How Associations Run Elections

Although organizing an election may seem like a daunting task, following these six steps and adhering to applicable laws and regulations can ensure a successful voting process.

Thousands of organizations must observe election procedures to choose a representative body to carry out their respective missions. While managing a contest can appear to be a difficult undertaking, it only takes six easy measures to properly organize these all-important elections. 

You can accomplish your election goals by following these steps:

  1. Adopt a budget

  2. Schedule the election

  3. Nominate candidates

  4. Promote the contest

  5. Members cast ballots

  6. Finalize results

While it’s prudent to follow the aforementioned steps to improve your election procedures, it’s important to remember that every member-based organization is unique. Before embarking on your next election, make sure you’re adhering to all applicable bylaws and local, state, and federal regulations. 

Each type of organization, whether it be an association, cooperative, homeowners association, education association, financial institutions, pension/retirement system, or union, elects different positions and follows specific protocols. For example, trade and professional associations outline contest procedures in their bylaws while homeowners association elections are dictated by state law and union election procedures are controlled by federal laws.

To assist you in carrying out your association’s election, we’ve developed a guide identifying the general election process and the rules each association must follow. 

Chapter 1

How to Run an Election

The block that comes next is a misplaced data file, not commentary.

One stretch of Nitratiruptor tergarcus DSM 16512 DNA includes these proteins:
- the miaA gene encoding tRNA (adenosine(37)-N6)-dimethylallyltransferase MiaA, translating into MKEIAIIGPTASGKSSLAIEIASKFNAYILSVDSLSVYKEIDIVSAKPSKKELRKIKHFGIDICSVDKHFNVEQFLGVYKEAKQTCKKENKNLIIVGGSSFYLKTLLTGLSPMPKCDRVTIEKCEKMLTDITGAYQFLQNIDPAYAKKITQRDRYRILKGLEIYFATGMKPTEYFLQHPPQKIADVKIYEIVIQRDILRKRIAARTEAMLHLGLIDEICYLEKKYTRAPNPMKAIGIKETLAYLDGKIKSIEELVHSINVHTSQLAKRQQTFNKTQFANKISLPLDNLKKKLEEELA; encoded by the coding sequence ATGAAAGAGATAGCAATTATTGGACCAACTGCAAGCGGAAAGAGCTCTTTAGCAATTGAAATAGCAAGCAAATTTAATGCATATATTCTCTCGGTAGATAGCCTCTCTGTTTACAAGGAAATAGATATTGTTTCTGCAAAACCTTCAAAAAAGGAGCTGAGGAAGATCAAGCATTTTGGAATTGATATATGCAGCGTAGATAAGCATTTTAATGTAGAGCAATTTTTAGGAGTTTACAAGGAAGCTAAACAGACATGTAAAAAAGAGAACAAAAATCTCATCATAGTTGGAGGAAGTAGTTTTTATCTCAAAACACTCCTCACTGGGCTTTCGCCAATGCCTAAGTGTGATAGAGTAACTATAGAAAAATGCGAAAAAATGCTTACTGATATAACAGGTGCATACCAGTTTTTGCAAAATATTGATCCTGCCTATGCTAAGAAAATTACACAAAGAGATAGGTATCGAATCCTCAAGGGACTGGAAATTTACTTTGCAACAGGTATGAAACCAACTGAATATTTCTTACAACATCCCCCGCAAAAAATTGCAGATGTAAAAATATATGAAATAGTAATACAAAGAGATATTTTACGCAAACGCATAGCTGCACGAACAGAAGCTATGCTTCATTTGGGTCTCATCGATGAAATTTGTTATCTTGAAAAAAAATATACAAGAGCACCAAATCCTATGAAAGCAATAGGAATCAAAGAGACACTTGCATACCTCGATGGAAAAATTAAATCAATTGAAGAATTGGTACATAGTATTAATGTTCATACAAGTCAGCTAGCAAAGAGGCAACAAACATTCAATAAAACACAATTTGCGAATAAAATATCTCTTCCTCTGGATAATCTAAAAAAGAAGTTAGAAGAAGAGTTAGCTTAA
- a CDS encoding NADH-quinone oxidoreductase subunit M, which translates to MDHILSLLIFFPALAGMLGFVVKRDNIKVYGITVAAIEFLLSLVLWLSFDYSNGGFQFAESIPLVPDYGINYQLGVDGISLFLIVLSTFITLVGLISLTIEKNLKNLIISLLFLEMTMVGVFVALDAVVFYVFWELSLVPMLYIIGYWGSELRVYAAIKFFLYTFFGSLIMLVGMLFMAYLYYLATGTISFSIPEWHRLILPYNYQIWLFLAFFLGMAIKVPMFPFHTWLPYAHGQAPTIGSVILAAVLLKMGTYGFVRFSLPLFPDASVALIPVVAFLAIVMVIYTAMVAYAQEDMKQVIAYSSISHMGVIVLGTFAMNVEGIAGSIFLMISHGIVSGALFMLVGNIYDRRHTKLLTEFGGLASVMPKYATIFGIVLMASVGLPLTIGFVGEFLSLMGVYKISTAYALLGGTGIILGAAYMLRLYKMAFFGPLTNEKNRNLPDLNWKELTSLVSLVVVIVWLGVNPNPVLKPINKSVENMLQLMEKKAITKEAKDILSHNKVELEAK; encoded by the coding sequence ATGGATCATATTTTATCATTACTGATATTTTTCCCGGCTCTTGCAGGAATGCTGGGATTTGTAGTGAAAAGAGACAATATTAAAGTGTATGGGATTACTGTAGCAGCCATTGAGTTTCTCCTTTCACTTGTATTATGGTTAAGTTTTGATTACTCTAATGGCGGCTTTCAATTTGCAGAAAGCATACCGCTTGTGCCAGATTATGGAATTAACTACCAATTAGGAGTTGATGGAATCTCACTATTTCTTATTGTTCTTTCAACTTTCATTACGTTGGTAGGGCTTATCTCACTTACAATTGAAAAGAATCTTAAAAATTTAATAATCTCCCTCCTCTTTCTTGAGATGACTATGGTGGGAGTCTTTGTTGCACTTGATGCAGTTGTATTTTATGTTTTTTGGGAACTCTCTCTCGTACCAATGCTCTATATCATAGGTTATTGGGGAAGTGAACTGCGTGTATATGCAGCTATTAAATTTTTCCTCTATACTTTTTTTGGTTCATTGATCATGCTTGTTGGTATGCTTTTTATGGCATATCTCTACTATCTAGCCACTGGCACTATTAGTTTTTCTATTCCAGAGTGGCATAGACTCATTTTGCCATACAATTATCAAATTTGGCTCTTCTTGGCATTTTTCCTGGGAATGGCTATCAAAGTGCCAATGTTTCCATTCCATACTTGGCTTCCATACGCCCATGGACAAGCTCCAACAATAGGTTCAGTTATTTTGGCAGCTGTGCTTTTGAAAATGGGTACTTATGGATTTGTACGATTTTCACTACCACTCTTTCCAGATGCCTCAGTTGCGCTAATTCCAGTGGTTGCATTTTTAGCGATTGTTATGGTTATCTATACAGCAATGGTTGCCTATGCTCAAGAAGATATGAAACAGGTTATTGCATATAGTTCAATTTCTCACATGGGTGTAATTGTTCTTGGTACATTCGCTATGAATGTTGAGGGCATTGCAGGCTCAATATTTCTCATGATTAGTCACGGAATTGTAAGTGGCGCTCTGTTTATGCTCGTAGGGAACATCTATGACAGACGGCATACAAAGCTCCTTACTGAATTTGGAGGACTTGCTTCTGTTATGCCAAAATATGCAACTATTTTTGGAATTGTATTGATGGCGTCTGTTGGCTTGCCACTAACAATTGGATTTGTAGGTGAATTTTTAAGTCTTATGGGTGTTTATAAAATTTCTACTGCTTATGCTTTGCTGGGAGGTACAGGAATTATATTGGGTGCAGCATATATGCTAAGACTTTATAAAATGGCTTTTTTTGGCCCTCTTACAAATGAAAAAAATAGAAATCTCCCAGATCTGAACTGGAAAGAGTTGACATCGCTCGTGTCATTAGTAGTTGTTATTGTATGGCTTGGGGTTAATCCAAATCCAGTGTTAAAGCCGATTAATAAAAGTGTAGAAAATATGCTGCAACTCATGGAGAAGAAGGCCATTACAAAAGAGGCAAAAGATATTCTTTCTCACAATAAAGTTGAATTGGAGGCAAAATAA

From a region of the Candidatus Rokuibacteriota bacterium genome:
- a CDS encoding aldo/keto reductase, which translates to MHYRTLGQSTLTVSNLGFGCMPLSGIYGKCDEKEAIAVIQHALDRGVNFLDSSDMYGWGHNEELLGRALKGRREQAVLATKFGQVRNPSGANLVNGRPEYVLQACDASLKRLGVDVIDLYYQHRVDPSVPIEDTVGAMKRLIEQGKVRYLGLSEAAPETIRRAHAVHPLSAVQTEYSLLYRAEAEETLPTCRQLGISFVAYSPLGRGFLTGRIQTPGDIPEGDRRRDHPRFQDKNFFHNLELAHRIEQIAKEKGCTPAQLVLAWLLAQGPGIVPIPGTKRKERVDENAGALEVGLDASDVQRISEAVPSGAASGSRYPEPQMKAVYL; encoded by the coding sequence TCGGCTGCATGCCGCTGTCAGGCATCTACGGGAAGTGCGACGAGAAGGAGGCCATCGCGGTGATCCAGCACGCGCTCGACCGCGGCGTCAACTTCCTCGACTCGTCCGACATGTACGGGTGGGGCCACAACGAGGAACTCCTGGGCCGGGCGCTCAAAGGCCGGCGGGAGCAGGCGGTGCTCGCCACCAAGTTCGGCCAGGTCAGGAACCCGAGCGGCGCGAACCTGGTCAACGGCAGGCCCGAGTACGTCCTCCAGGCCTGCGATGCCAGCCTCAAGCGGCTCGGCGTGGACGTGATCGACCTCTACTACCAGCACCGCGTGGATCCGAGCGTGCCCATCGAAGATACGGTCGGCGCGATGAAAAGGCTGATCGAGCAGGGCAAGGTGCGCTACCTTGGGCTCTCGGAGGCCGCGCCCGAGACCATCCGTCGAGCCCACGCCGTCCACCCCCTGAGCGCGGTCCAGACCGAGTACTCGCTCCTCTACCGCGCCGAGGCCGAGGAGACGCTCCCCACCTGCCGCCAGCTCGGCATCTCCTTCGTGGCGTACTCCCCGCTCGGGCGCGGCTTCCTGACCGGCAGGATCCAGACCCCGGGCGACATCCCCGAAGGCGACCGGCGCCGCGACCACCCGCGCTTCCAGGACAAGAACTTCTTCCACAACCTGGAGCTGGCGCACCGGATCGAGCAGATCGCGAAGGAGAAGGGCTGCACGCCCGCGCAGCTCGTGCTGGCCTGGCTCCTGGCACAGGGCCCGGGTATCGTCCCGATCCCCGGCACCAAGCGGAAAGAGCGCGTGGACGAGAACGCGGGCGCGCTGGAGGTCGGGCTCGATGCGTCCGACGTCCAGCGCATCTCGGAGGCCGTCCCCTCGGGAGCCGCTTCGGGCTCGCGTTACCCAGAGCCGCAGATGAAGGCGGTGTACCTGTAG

Follow these six simple steps, which are applicable to every type of association election:


1. Set Your Budget

Organizations generally set their annual budget, which includes election allowance, long before the contest, so they must consider all factors affecting its price early in the process. These include:

A. Methods of Voting

An association’s choice of voting method is dependent upon their laws, affordability and the level of turnout they wish to accomplish. Options include:

  • Paper ballots are still hugely popular with most organizations. Paper is a traditional way of voting and easy to use. Most voters will agree that they are most familiar with paper balloting. However, this is the priciest option due to printing, mailing and postage costs.
  • Online voting is the most cost-effective option, saving members time and money by allowing them to cast their ballot on any electronic device, anytime, anywhere.
    • In hybrid elections, all voters can be sent a paper ballot, but have the option of voting online.
    • A composite election is a type of hybrid election in which any voter who has an email address on file will receive an email notification that features instructions to cast a ballot online. Those without  email addresses on file will receive a paper ballot in the mail.
  • Phone voting, although less common, is still a popular method for organizations who’ve had it in their past elections and who have an older demographic in membership.  A significant number of pension/retirement systems choose this method in combination with paper and online balloting. Phone voting can be expensive, and because it’s based on interactive voice response, voting on a ballot that contains many races and candidates can be a long and tedious process.
  • On-site voting enables members to cast a ballot in-person at a designated polling place. On-site polling can be done with paper (with manual or automated tabulation), or with touch-screen voting machines. One potential downside is accessibility because it requires traveling to the location during a limited polling time.